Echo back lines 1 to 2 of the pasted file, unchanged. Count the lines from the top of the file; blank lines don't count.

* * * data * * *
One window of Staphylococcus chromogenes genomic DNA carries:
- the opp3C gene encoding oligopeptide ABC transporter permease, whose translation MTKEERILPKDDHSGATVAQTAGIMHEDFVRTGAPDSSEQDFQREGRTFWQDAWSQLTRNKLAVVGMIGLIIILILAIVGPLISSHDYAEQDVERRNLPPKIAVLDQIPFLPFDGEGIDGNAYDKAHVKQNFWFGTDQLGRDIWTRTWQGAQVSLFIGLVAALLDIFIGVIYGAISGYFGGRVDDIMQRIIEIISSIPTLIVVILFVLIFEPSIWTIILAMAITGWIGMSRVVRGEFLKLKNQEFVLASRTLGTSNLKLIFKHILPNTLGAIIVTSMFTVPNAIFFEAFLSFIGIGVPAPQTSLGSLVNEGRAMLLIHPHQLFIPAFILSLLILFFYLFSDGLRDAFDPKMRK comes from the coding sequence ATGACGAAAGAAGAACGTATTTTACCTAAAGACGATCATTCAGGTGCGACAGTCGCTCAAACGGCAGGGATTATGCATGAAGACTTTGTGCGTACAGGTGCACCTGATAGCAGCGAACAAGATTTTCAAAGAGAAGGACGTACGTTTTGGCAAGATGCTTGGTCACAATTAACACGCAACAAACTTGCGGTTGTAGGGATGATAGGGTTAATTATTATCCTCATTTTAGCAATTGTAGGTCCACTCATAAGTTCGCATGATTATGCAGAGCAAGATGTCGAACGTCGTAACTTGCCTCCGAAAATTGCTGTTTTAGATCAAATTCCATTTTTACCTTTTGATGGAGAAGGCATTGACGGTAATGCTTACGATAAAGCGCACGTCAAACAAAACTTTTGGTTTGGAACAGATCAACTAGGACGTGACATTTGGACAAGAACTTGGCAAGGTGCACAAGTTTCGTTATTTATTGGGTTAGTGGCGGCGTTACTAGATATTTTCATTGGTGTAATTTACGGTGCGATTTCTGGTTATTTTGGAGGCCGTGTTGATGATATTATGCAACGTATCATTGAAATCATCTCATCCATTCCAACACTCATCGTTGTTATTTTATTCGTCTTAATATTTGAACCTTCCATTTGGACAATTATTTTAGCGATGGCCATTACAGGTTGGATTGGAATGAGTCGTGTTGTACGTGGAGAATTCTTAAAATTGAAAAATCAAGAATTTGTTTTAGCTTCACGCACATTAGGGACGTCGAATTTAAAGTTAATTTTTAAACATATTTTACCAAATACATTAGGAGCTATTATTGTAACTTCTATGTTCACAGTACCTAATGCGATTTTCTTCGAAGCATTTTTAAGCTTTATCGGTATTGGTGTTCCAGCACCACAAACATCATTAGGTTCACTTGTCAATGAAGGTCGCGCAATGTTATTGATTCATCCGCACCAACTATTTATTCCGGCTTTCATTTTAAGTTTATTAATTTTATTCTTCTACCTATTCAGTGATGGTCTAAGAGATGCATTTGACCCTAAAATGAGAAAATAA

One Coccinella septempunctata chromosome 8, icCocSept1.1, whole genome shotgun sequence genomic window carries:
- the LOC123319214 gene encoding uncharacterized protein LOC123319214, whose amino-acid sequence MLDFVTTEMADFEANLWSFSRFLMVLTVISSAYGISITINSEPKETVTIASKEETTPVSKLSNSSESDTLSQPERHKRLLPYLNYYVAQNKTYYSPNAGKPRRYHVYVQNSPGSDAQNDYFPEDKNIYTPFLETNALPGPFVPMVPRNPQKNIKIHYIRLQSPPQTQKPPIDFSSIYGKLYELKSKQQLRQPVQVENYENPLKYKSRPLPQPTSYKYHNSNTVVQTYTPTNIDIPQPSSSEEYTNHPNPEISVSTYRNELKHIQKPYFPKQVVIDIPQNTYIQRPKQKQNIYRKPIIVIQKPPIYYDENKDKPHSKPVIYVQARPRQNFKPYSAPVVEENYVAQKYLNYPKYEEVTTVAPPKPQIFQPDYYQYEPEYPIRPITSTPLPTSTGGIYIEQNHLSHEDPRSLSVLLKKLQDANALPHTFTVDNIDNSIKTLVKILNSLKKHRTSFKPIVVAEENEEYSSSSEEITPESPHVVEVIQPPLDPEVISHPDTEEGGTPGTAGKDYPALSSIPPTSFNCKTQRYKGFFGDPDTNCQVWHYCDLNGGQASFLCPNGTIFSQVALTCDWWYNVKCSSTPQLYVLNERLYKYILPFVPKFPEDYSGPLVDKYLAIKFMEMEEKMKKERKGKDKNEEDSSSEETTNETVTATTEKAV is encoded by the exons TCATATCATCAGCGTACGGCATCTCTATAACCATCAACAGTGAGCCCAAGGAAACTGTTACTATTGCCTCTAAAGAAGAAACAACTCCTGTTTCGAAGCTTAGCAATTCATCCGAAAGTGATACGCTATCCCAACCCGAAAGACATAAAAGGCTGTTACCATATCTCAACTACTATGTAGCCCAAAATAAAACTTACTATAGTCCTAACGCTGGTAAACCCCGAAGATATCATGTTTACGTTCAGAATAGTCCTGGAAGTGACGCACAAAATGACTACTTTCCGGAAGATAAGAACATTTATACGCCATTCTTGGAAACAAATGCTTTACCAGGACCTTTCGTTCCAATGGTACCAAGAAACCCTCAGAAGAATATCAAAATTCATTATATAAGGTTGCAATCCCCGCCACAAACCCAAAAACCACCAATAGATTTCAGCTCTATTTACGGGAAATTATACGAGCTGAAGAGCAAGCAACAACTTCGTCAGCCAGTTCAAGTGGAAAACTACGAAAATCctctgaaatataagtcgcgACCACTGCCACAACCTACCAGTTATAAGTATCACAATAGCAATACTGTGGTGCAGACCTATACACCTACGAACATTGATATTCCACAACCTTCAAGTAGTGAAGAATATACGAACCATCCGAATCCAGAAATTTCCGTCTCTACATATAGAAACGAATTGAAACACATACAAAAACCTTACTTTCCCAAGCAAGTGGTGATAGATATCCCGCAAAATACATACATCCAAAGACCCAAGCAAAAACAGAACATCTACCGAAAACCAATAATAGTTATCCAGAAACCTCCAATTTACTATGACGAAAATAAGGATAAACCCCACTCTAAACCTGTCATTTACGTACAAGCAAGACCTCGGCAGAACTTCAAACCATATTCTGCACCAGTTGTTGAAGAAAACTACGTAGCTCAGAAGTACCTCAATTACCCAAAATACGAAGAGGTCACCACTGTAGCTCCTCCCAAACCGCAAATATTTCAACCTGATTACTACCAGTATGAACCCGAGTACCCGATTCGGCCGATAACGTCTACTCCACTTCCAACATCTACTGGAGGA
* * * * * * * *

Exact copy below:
One window of Staphylococcus chromogenes genomic DNA carries:
- the opp3C gene encoding oligopeptide ABC transporter permease, whose translation MTKEERILPKDDHSGATVAQTAGIMHEDFVRTGAPDSSEQDFQREGRTFWQDAWSQLTRNKLAVVGMIGLIIILILAIVGPLISSHDYAEQDVERRNLPPKIAVLDQIPFLPFDGEGIDGNAYDKAHVKQNFWFGTDQLGRDIWTRTWQGAQVSLFIGLVAALLDIFIGVIYGAISGYFGGRVDDIMQRIIEIISSIPTLIVVILFVLIFEPSIWTIILAMAITGWIGMSRVVRGEFLKLKNQEFVLASRTLGTSNLKLIFKHILPNTLGAIIVTSMFTVPNAIFFEAFLSFIGIGVPAPQTSLGSLVNEGRAMLLIHPHQLFIPAFILSLLILFFYLFSDGLRDAFDPKMRK comes from the coding sequence ATGACGAAAGAAGAACGTATTTTACCTAAAGACGATCATTCAGGTGCGACAGTCGCTCAAACGGCAGGGATTATGCATGAAGACTTTGTGCGTACAGGTGCACCTGATAGCAGCGAACAAGATTTTCAAAGAGAAGGACGTACGTTTTGGCAAGATGCTTGGTCACAATTAACACGCAACAAACTTGCGGTTGTAGGGATGATAGGGTTAATTATTATCCTCATTTTAGCAATTGTAGGTCCACTCATAAGTTCGCATGATTATGCAGAGCAAGATGTCGAACGTCGTAACTTGCCTCCGAAAATTGCTGTTTTAGATCAAATTCCATTTTTACCTTTTGATGGAGAAGGCATTGACGGTAATGCTTACGATAAAGCGCACGTCAAACAAAACTTTTGGTTTGGAACAGATCAACTAGGACGTGACATTTGGACAAGAACTTGGCAAGGTGCACAAGTTTCGTTATTTATTGGGTTAGTGGCGGCGTTACTAGATATTTTCATTGGTGTAATTTACGGTGCGATTTCTGGTTATTTTGGAGGCCGTGTTGATGATATTATGCAACGTATCATTGAAATCATCTCATCCATTCCAACACTCATCGTTGTTATTTTATTCGTCTTAATATTTGAACCTTCCATTTGGACAATTATTTTAGCGATGGCCATTACAGGTTGGATTGGAATGAGTCGTGTTGTACGTGGAGAATTCTTAAAATTGAAAAATCAAGAATTTGTTTTAGCTTCACGCACATTAGGGACGTCGAATTTAAAGTTAATTTTTAAACATATTTTACCAAATACATTAGGAGCTATTATTGTAACTTCTATGTTCACAGTACCTAATGCGATTTTCTTCGAAGCATTTTTAAGCTTTATCGGTATTGGTGTTCCAGCACCACAAACATCATTAGGTTCACTTGTCAATGAAGGTCGCGCAATGTTATTGATTCATCCGCACCAACTATTTATTCCGGCTTTCATTTTAAGTTTATTAATTTTATTCTTCTACCTATTCAGTGATGGTCTAAGAGATGCATTTGACCCTAAAATGAGAAAATAA